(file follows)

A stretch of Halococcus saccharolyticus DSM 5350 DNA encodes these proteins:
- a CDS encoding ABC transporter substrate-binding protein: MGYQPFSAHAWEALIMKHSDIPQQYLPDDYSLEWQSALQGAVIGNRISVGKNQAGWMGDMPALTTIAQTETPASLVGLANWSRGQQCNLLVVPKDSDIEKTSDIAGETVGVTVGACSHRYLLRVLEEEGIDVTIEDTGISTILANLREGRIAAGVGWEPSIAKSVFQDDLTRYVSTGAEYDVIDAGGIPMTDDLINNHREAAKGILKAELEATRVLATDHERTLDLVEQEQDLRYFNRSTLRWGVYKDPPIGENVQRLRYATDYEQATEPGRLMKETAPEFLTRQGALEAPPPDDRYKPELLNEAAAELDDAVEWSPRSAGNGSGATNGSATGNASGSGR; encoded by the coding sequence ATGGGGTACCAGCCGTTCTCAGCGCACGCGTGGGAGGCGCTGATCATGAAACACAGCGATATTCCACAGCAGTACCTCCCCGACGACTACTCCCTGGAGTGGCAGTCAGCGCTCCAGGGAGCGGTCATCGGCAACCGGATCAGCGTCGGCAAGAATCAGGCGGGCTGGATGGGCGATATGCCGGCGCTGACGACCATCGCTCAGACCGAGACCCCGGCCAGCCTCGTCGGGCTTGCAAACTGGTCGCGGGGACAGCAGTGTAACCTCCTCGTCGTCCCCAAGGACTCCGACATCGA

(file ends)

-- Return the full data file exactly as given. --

A stretch of Halococcus saccharolyticus DSM 5350 DNA encodes these proteins:
- a CDS encoding ABC transporter substrate-binding protein: MGYQPFSAHAWEALIMKHSDIPQQYLPDDYSLEWQSALQGAVIGNRISVGKNQAGWMGDMPALTTIAQTETPASLVGLANWSRGQQCNLLVVPKDSDIEKTSDIAGETVGVTVGACSHRYLLRVLEEEGIDVTIEDTGISTILANLREGRIAAGVGWEPSIAKSVFQDDLTRYVSTGAEYDVIDAGGIPMTDDLINNHREAAKGILKAELEATRVLATDHERTLDLVEQEQDLRYFNRSTLRWGVYKDPPIGENVQRLRYATDYEQATEPGRLMKETAPEFLTRQGALEAPPPDDRYKPELLNEAAAELDDAVEWSPRSAGNGSGATNGSATGNASGSGR; encoded by the coding sequence ATGGGGTACCAGCCGTTCTCAGCGCACGCGTGGGAGGCGCTGATCATGAAACACAGCGATATTCCACAGCAGTACCTCCCCGACGACTACTCCCTGGAGTGGCAGTCAGCGCTCCAGGGAGCGGTCATCGGCAACCGGATCAGCGTCGGCAAGAATCAGGCGGGCTGGATGGGCGATATGCCGGCGCTGACGACCATCGCTCAGACCGAGACCCCGGCCAGCCTCGTCGGGCTTGCAAACTGGTCGCGGGGACAGCAGTGTAACCTCCTCGTCGTCCCCAAGGACTCCGACATCGA